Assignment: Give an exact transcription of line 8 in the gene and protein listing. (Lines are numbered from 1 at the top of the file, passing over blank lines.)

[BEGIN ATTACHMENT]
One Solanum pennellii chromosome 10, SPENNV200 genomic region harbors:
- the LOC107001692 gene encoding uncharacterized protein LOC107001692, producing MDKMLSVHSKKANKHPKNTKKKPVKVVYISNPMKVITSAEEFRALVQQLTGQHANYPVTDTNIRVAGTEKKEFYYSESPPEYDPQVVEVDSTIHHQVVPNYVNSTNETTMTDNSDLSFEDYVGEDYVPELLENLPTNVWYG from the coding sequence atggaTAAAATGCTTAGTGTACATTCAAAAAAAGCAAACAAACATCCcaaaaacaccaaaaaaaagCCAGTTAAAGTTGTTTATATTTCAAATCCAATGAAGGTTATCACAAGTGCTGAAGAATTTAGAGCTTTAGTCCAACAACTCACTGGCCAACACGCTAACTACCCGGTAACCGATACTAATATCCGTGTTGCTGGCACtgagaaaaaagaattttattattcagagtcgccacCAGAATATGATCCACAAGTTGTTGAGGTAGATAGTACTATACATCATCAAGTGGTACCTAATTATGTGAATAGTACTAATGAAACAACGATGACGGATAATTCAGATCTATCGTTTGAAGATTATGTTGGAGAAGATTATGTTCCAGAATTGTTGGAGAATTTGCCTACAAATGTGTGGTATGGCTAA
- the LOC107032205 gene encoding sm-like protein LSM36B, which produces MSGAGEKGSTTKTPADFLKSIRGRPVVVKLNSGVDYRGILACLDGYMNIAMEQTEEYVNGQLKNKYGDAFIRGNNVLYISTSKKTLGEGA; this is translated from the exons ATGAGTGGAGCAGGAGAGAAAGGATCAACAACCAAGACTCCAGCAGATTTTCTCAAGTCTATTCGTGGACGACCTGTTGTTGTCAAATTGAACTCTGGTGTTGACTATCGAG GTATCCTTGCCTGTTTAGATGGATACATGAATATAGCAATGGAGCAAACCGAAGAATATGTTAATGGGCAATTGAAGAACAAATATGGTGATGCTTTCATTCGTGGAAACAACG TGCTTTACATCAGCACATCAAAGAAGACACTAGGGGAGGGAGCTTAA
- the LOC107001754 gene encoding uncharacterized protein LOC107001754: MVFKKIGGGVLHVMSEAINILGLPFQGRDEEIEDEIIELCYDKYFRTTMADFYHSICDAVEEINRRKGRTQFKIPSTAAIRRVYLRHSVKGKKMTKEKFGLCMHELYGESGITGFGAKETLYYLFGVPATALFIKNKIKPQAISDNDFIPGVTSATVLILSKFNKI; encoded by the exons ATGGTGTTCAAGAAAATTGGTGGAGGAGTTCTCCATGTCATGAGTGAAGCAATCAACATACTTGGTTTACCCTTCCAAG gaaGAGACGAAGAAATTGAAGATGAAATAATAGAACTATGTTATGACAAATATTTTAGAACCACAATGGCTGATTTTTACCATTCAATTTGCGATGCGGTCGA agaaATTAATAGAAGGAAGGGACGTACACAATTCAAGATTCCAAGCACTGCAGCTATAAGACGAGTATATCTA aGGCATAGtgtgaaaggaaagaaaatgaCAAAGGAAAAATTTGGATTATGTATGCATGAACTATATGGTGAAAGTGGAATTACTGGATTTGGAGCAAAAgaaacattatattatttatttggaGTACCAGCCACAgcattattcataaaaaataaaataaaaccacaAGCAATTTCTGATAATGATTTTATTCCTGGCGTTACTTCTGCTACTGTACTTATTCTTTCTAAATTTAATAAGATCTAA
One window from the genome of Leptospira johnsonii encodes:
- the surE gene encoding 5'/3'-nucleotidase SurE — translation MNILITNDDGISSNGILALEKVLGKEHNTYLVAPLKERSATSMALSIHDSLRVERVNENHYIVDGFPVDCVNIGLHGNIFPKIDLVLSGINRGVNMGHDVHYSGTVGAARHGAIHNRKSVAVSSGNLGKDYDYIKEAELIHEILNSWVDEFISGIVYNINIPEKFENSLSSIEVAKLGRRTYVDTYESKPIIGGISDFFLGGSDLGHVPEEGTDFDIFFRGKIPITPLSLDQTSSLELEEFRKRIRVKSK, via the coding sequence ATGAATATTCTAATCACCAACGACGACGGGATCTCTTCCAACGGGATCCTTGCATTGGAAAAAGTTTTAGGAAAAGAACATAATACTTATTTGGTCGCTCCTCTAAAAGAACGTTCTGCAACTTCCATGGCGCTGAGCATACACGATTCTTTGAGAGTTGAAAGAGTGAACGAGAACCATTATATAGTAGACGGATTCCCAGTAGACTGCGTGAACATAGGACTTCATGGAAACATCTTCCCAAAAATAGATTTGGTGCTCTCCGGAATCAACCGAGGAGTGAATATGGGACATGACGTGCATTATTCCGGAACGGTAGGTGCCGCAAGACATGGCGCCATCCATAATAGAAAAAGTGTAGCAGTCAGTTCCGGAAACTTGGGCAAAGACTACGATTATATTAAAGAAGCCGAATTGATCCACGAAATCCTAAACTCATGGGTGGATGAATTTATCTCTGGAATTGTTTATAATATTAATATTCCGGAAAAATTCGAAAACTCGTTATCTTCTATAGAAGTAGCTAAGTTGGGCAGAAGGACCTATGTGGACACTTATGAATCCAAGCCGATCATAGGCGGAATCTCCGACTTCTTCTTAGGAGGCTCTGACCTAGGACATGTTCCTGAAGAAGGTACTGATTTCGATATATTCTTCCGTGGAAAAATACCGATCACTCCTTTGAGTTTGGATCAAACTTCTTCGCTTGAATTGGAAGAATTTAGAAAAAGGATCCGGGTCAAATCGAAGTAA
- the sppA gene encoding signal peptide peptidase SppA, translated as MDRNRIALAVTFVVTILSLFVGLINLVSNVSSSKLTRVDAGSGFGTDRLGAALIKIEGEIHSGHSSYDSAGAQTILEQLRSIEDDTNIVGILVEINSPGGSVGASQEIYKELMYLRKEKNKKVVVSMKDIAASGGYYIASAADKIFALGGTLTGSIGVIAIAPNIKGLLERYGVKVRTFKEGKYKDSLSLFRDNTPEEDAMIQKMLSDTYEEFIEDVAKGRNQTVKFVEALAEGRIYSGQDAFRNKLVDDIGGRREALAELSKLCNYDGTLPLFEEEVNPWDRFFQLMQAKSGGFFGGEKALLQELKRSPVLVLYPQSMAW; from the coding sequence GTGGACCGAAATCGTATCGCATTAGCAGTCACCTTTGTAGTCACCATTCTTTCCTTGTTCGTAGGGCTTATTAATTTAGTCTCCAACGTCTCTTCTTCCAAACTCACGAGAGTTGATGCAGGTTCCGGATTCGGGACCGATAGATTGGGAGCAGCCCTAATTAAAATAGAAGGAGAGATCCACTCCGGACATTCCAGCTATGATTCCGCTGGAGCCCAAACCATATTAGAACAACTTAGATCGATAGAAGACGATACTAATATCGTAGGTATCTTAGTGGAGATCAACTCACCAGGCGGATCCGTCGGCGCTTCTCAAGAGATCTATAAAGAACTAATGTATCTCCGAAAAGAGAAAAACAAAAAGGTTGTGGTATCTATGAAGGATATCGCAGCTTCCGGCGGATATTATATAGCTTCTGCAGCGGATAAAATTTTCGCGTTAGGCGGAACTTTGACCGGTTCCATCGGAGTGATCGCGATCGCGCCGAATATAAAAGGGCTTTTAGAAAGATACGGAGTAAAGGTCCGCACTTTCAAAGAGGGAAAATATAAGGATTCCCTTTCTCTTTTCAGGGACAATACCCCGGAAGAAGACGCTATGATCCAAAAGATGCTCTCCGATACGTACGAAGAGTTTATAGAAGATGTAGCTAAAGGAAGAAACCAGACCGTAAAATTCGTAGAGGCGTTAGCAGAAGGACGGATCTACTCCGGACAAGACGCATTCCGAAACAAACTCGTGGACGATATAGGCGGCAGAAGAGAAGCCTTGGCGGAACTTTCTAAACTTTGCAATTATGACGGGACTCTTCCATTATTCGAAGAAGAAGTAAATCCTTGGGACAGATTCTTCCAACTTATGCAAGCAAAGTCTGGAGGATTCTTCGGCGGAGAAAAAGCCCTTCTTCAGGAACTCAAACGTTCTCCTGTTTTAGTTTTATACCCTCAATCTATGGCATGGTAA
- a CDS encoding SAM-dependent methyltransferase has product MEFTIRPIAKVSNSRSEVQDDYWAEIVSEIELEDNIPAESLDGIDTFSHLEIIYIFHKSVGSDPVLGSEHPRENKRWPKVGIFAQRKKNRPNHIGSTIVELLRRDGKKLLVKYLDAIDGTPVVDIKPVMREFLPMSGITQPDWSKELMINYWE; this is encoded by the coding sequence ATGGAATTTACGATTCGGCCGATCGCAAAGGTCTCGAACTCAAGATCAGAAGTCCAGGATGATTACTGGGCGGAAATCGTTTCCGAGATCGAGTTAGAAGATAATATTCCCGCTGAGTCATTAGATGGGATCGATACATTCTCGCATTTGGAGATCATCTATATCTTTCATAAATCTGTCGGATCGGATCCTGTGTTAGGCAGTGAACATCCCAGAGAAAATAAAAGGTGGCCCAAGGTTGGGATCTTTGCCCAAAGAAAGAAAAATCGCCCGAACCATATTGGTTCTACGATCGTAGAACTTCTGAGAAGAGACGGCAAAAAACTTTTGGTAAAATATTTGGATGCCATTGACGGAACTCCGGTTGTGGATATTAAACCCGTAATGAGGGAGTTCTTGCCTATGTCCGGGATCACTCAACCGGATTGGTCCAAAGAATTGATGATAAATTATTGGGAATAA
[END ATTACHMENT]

- a CDS encoding SAM-dependent methyltransferase has product MEFTIRPIAKVSNSRSEVQDDYWAEIVSEIELEDNIPAESLDGIDTFSHLEIIYIFHKSVGSDPVLGSEHPRENKRWPKVGIFAQRKKNRPNHIGSTIVELLRRDGKKLLVKYLDAIDGTPVVDIKPVMREFLPMSGITQPDWSKELMINYWE; this is encoded by the coding sequence ATGGAATTTACGATTCGGCCGATCGCAAAGGTCTCGAACTCAAGATCAGAAGTCCAGGATGATTACTGGGCGGAAATCGTTTCCGAGATCGAGTTAGAAGATAATATTCCCGCTGAGTCATTAGATGGGATCGATACATTCTCGCATTTGGAGATCATCTATATCTTTCATAAATCTGTCGGATCGGATCCTGTGTTAGGCAGTGAACATCCCAGAGAAAATAAAAGGTGGCCCAAGGTTGGGATCTTTGCCCAAAGAAAGAAAAATCGCCCGAACCATATTGGTTCTACGATCGTAGAACTTCTGAGAAGAGACGGCAAAAAACTTTTGGTAAAATATTTGGATGCCATTGACGGAACTCCGGTTGTGGATATTAAACCCGTAATGAGGGAGTTCTTGCCTATGTCCGGGATCACTCAACCGGATTGGTCCAAAGAATTGATGATAAATTATTGGGAATAA